What do you think the Americas are like in the Potterverse? Rowling doesn't mention much of anything about them (not that I thnk she ought to - Potter is Brittish, it should stay Brittish, and I nearly got lynched when someone took the question as somehow advocating that she should, for some gawdawful reason "write America in"), but, since I live here ( a couple hours from Salem Mass), I tend to wonder.
I figure here, there is a lot more overlap between the magic using and non magic using world, and the fact that people who don't use (I can't imagine Americans using the term "muggle" any more than "snog," except in an Austin Powers sort of way) magic are dead set on not believing it exists (along with the fact that the witch trials and Cotton Mather and the like would convince the magic using population to keep a low profile) to keep the general mundae population from knowing that anything funky is up.
I suspect also, that there is a lot less of a cohesive society, since North American magicians are going to be a lot more heterogeneous in culture, practice, style, etc, and probably will have been on different sides of a lot of different feuds and fights. What's going on in Brittain right now with Voldemort and the death eaters was probably common in America for a long time. ("You think that's bad, you should have been in Utah in the 1830's when the Mormons wer bucking for independence...")
As a consequence, we probably wouldn't have 1/10th the society or infrastructure that magicians in Europe, Africa and Asia have.
I guess there is a good chance it would play out like Ted Naifeths Courtney Crumrin comics (which are highly recommended). Has anyone else here read them?
In any case, I'm curious to know what you all think, unless you think the question was inappropriate. (Moderator, please advise).
OK I'll bite. Actually I've wondered the same thing myself from time to time, about American wizards and how they'd be organized today if the European wizards began coming here once the New World opened up for the Muggles. I think America would be attractive to the rebels and the daring among them. Naturally, they'd be able to explore their new country with far more ease than the pilgrims and they might even be first to build towns, as transportation and other issues can be helped or solved by magic. Would they 'hide' their society too? I think so. Some wouldn't bother and the ones that didn't would bring about scenareos like in Salem. Persecution and fear abounding. Then you'd have the criminal types maybe escaping from Europe and an Azkaban sentence. They might be America's version of Voldemort, flaunting Dark magic and using it to terrorize Muggles. Poor things always get the short end, huh?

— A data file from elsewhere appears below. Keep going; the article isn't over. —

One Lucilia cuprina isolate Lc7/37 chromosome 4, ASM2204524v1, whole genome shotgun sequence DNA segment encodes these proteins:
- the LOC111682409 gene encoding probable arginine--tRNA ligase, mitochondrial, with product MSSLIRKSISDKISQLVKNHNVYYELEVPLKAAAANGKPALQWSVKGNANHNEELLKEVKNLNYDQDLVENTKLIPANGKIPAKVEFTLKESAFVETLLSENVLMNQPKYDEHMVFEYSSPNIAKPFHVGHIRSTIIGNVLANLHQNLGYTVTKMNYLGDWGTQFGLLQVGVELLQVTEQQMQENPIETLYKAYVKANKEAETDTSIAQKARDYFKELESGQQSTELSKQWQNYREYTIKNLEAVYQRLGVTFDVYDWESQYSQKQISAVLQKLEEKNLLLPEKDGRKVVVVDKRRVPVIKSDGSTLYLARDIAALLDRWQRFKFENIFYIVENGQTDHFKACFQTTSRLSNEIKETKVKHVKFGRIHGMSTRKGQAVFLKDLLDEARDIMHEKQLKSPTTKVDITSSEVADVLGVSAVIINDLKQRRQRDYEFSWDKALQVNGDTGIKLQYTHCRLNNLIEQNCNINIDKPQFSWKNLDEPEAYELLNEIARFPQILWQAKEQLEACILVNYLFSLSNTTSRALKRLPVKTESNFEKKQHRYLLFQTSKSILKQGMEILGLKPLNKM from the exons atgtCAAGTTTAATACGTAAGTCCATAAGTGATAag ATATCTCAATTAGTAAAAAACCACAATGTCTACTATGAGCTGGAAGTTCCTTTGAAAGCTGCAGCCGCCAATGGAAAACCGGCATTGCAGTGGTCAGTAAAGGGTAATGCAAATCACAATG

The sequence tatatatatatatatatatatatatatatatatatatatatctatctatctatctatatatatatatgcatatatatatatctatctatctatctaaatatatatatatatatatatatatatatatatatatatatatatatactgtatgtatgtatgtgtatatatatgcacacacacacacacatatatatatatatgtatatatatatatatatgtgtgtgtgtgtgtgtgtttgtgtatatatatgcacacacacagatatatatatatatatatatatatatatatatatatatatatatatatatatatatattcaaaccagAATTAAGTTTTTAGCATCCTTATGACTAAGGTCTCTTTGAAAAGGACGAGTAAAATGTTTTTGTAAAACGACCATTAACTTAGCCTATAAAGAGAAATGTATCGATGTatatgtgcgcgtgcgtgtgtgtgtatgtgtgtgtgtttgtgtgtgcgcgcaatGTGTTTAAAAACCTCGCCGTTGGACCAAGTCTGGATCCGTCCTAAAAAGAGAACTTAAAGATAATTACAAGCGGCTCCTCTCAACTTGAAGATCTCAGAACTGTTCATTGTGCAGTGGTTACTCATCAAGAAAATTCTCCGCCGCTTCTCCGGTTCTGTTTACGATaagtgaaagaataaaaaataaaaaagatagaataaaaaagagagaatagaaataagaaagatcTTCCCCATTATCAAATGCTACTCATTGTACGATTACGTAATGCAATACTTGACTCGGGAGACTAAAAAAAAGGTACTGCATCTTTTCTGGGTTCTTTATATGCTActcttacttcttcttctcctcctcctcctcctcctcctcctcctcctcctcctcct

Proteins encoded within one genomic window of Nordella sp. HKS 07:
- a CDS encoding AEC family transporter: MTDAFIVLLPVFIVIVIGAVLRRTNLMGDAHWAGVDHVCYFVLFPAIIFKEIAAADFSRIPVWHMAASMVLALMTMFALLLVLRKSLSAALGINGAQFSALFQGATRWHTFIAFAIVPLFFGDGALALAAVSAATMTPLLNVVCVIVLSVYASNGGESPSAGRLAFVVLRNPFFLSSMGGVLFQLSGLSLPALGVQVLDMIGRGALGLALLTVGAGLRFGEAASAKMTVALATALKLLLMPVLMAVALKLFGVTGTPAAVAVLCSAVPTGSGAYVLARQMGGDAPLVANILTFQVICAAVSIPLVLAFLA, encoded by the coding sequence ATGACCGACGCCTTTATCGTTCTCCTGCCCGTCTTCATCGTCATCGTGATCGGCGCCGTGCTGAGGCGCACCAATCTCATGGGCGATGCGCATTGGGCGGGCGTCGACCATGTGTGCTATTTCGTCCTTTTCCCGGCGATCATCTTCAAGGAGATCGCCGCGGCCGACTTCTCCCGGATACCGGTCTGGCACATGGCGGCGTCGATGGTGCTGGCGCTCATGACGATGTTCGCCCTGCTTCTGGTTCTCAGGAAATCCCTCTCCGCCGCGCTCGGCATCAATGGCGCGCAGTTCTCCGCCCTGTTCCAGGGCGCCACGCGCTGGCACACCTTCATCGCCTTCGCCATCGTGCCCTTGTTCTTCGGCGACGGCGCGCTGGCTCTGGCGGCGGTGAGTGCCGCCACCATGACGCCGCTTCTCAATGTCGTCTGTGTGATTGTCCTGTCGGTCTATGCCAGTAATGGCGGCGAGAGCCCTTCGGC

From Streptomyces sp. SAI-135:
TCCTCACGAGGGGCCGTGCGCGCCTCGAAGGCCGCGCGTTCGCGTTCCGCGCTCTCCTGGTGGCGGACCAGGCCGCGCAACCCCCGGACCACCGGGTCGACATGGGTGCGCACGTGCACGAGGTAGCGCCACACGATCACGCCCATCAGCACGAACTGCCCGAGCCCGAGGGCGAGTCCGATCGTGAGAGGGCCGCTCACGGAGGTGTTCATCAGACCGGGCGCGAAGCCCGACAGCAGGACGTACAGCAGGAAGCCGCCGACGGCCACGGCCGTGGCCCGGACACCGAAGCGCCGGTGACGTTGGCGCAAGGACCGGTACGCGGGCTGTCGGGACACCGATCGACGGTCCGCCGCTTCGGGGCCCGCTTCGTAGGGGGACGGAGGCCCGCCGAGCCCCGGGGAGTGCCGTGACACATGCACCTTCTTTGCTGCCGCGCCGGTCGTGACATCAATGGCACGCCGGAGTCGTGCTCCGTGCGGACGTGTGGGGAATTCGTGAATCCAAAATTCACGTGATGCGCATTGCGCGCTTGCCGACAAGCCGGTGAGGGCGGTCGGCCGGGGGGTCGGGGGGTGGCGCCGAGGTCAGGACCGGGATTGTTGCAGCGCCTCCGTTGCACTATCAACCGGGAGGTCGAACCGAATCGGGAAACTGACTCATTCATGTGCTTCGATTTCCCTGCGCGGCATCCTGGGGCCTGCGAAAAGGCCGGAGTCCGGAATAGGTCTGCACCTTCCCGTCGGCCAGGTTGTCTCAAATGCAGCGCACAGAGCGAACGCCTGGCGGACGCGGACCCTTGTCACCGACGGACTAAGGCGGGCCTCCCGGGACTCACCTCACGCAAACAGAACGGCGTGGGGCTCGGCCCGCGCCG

American Wizards would also form their own laws similar, but separate, from the Founding Father's. That's necessary and even a rebel would see magic means operating under policy not covered by ordinary law. That's what bugged me in book one, come to think. How Harry asked Hagrid why the two worlds didn't come together and Hagrid answered 'cause they'd all want magic solutions to their problems' which makes wizards look more selfish than anything. I prefer to think it's because they don't want laws set by a people who fear and misunderstand magic and are prone to overreaction.
Um, that's kind of off the cuff but that's the basics. If this little RPG survives and Lucius doesn't take over, maybe we could plan a trip to America and check things out for ourselves! ;)
*ponders what a Wild West Wizard would be like*
That really is a good question. I'd second Lucius - probably an entire government department, with it's fingers in all sorts of pies. I can imagine that, like the PM does, the President has one aide/SS guard that is a wizard.
Hmm, a trip to America? count me in!
I'll agree to most of this, but one thing I wonder...if they can apparate, would wizards have discovered America before the muggles? Is it possible to apparate to a place you haven't been and don't know exists? (Broom travel to scout the area maybe? Though I doubt their brooms in those days would've been very fast.)
I think in the modern era, there might actually be arguments between the traditional rules and some sort of reform. I mean we have all these new agers, Wiccans, and whatever else running around, so wizards could theoretically get by with doing more stuff in front of muggles than in the past. So some would want to push the boundaries and you'd probably see a lot of fortunetellers and mediums and chicks with lots of crystals actually being wizards. So between the old guard and the "rebels" there might be a sort of interaction similar to British wizards vs. mudbloods...some get all up in arms about it, some don't give a flying rat's ass.